By JEANNINE F. HUNTER, email@example.com
Remove his antiwar yard sign or not? That is a concern for the Rev. John Lackey, a retired United Church of Christ minister.
"I fought in World War II. I remember the parade and how they greeted us in San Francisco when we returned," said Lackey, who is also a founding member of the East Tennessee Interfaith Alliance chapter.
"I also remember Vietnam and how no one cheered for them. I can't do the same thing to the ones who are in Iraq.
"Do we continue to oppose the war? Symbolically, what would it be saying to our sons and daughters overseas?"
Lackey posed this and other questions Thursday to fellow members of the Knoxville Ministerial Association, Knoxville's oldest interfaith and interracial organization of area clergy. The group met at Central Baptist Church of Bearden and shared their personal reflections and their faiths' stance on war.
"Can we afford, morally speaking, to let a rogue man continue in his path and do what he wants to do?" asked the Rev. Julian Spitzer, who coordinates the Knoxville Inner City Churches United for People (KICCUP).
Rabbi Beth Schwartz emphasized that there is no expiration date to how long people should pray, and to recognize that what we see may not be the totality of God's response to those prayers.
"A pre-emptive strike does not mean that God does not want peace," she said.
Simin Mohajer, a member of the greater Knoxville Baha'i community, said her faith teaches that if peace is to exist in the world, it starts in America.
"Confirm this revered nation to upraise the standard of the ones of humanity, to promulgate the Most Great Peace, to become thereby most glorious and praiseworthy among all the nations of the world," said fellow Baha'i Rita Rahmanian, quoting "A Prayer for America" from Baha'iwritings.
"I was against the war, but since we're there and they were very selective in their targets last night, I think they'll try to minimize civilian casualties," said the Rev. Albert Pierson, retired Presbyterian minister.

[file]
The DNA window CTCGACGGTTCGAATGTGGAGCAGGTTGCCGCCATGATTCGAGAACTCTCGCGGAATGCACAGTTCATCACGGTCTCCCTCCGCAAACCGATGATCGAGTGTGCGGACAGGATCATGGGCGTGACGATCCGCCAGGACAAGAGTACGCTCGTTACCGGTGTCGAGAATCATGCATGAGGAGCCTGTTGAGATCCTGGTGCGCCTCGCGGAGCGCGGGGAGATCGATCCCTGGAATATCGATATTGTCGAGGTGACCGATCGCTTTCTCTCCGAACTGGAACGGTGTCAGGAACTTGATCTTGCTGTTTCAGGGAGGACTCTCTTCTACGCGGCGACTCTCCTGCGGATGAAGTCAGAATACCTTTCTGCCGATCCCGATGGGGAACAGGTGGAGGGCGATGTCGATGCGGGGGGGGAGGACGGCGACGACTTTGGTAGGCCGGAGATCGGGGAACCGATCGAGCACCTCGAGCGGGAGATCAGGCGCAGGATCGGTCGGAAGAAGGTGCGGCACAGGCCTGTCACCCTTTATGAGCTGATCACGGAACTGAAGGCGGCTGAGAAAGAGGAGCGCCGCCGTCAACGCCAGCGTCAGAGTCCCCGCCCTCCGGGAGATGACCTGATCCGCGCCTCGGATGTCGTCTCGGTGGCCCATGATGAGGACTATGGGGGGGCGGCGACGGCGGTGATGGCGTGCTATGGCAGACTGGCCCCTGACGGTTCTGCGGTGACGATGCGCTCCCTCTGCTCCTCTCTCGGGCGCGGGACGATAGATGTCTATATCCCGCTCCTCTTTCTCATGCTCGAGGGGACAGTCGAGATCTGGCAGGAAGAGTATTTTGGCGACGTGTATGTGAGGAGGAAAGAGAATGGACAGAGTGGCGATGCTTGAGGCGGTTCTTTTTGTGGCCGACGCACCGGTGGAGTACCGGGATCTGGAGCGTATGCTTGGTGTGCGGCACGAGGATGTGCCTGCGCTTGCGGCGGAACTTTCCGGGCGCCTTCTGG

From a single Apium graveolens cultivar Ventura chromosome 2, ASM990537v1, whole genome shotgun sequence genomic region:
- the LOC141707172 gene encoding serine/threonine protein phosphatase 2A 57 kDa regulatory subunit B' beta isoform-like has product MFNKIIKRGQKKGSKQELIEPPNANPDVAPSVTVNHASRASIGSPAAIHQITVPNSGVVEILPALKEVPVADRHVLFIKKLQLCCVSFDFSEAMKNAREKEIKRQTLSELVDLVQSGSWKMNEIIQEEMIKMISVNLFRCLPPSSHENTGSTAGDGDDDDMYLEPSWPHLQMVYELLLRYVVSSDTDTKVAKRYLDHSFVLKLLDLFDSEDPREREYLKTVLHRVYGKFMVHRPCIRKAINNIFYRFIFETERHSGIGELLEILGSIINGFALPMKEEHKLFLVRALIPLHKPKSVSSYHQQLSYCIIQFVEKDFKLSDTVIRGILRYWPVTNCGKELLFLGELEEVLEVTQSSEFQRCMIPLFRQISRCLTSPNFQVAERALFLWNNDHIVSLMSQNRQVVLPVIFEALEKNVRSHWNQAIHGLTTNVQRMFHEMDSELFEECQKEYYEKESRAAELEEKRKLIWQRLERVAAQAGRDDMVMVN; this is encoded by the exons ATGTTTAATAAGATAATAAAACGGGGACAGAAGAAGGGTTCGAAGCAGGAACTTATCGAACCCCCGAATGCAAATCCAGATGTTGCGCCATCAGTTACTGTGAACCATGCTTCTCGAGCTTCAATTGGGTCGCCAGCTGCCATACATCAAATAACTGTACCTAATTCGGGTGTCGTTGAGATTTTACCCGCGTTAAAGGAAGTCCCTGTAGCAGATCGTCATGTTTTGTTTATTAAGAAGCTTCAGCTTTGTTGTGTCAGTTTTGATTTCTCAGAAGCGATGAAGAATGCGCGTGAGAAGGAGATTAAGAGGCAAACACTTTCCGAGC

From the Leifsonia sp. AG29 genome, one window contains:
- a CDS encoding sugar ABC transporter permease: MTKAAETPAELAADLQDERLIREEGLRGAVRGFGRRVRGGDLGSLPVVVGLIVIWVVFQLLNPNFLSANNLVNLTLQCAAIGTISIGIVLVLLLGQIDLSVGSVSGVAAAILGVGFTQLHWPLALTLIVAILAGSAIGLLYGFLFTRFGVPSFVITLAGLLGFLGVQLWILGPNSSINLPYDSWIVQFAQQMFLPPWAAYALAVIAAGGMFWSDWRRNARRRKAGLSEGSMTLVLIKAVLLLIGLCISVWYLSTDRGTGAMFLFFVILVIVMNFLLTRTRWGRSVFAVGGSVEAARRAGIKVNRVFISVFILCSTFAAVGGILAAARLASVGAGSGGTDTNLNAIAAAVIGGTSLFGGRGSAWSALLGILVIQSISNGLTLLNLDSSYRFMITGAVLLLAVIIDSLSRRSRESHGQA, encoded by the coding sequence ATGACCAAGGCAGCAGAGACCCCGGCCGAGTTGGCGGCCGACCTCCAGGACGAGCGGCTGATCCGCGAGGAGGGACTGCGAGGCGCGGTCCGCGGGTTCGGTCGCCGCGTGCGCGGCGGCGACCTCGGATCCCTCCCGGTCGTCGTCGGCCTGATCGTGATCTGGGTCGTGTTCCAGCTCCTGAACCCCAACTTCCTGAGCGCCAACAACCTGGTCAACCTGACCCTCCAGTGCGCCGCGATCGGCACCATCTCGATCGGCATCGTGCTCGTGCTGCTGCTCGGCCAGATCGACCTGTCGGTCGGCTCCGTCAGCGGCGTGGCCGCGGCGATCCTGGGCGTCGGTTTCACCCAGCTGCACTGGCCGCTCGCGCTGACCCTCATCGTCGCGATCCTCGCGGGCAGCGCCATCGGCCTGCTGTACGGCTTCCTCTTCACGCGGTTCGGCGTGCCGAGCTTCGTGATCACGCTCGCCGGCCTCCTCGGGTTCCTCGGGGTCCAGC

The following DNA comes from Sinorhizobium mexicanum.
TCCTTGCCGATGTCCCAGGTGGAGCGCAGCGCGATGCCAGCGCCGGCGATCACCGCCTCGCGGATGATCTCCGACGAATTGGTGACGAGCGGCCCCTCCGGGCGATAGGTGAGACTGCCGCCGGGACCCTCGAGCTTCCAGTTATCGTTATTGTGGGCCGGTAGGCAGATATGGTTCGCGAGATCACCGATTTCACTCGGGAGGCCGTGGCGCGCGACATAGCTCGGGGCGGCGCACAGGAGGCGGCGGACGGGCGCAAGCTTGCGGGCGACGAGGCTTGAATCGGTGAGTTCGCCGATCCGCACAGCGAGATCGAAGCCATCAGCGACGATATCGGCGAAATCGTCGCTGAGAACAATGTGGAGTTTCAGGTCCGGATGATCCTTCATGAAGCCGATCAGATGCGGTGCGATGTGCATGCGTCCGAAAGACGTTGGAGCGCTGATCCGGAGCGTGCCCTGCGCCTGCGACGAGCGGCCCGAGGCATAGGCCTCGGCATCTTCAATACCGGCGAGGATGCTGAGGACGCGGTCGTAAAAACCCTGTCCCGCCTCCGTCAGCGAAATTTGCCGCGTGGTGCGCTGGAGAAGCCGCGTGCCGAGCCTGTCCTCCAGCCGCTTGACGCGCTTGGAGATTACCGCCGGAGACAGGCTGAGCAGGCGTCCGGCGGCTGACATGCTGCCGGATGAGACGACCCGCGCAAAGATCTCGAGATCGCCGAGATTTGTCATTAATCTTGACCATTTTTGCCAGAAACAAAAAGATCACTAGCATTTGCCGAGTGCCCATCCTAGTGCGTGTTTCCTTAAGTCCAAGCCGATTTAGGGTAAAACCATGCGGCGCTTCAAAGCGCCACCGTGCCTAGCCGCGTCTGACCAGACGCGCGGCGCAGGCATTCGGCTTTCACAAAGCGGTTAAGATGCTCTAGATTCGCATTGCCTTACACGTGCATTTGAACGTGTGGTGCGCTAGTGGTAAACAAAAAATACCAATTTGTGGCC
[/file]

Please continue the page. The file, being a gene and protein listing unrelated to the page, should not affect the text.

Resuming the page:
Across the area, religious leaders and social activists shared their concerns and how they are comforting their congregations and colleagues.
"As an organization, we support our troops," said Attica Scott, executive director of Knoxville's National Conference for Community and Justice. "Our focus is more on community solidarity and support. We know of Arabs in our community who are living in fear. I know our local Muslim community is concerned and called on us to be an ally. We are an ally to the Muslim community, to the Jewish community and all of our communities of faith."
The Muslim Student Association and the Muslim Community of Knoxville issued a statement in which they prayed for minimal casualties during the conflict.
"We would like to remind our fellow citizens that among the men and women serving in the armed forces today are Muslims. It is our hope that in this time of war, Americans will remember the ideals and standards of our great country, one where all men and women are afforded equal rights, respect and dignity," the statement read.
The Rev. Richard Brown, pastor of Payne Avenue Missionary Baptist Church, said his congregation has focused on reassuring families whose loved are in the military overseas that they are encircled in God's warm, loving light despite their angst and sorrow.
The Rev. Harold Middlebrook, senior pastor of Canaan Baptist Church of Christ, agreed.
"No matter how many activities that they have it's hard to fill the loneliness and anguish that they feel," he said. "They are on the brink of death, and we have to console them and comfort through all of that."
Jeannine F. Hunter may be reached at 865-342-6324.
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